Coinbase, America’s largest crypto exchange, is winding down its Borrow program and has given borrowers four months to repay their loans.
Coinbase To Shut Down Borrow Program
The Coinbase Borrow program allowed eligible Coinbase customers in certain US states to borrow up to $1 million worth of US dollars by putting up bitcoin or other cryptocurrencies as collateral.
Many saw Coinbase Borrow as an easy way to access cash without selling their crypto holdings. Unfortunately, the crypto exchange recently announced it is shutting down the program. Current borrowers have four months left to repay any outstanding loan balances before the program closes for good.
According to a company blog post, the update will only affect customers with existing loans with due dates after November 20, 2023. After this date, all accounts that still have outstanding loans will be paid off by selling enough BTC collateral to cover the full amount of any outstanding debt.
The exchange initially charges a 2% liquidation fee for borrowers who are unable to pay up their loans before the due date. However, the exchange said the liquidation fee is going to be waived in this case.
Why Is The Exchange Shutting Down The Program?
The closure of Coinbase Borrow was first touted two months ago. In early May, Coinbase announced May 10 as the final day customers can take out new loans through the program.
Launched in November 2021 during the height of the crypto bull run, Coinbase’s borrow program was advertised as a way to get fiat loans quickly without needing to sell bitcoin. With the entire cryptocurrency market now in calmer waters, it seems the borrow program isn’t gaining as much traction as hoped. According to Coinbase, it is making the decision in order to focus on other products. “the offerings that our customers care about most.”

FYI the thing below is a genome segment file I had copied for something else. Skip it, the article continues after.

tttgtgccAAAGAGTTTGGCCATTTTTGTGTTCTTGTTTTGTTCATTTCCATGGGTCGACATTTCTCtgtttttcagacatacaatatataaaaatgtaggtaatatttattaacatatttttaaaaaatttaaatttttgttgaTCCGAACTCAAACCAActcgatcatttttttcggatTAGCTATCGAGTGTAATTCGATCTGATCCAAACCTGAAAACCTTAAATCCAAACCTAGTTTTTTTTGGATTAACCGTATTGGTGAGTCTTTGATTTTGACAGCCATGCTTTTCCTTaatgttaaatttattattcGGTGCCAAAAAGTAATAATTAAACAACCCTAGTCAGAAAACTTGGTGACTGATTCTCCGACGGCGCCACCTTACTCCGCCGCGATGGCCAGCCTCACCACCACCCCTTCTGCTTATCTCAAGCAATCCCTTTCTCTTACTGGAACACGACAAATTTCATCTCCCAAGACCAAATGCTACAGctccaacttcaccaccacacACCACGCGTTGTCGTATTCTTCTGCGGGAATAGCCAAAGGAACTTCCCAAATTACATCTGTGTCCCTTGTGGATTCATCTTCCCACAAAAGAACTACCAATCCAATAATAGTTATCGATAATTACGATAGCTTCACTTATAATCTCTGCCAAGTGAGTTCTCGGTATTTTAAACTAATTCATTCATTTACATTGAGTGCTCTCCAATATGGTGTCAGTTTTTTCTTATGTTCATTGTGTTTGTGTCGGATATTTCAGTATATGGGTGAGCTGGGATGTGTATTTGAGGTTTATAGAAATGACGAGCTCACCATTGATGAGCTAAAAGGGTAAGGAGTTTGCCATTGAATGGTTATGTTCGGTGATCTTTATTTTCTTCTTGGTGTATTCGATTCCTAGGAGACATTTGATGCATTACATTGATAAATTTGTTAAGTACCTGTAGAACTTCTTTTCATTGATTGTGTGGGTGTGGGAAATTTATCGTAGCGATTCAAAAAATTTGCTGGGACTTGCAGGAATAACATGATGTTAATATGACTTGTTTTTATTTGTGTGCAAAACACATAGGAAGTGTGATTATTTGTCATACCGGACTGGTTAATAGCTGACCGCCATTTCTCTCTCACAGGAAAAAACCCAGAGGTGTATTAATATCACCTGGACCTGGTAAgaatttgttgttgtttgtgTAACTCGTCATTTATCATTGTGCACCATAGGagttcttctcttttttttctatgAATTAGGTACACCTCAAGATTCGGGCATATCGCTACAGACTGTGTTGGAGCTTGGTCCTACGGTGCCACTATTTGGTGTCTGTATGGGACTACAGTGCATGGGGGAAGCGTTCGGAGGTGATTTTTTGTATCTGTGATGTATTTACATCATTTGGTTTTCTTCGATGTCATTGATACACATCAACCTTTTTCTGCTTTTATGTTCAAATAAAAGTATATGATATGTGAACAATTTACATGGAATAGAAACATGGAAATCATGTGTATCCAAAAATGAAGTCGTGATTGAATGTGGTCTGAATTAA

“We regularly evaluate our products to ensure we’re prioritizing the offerings that our customers care about most. After much consideration, we have made the decision to wind down Coinbase Borrow,” the blog post read.
Regulatory issues could also have played a role in the exchange’s decision. The California-based exchange has been under scrutiny from US regulators for years. The Securities and Exchange Commission (SEC) recently sued Coinbase on June 6, for its staking program and for making billions of dollars in its role as a middleman for the alleged trading of unregistered securities.
Cryptocurrency regulations on trading, borrowing, and staking remain unclear. However, Coinbase says the SEC can only pursue its claims if cryptocurrencies and staking services have been established as securities.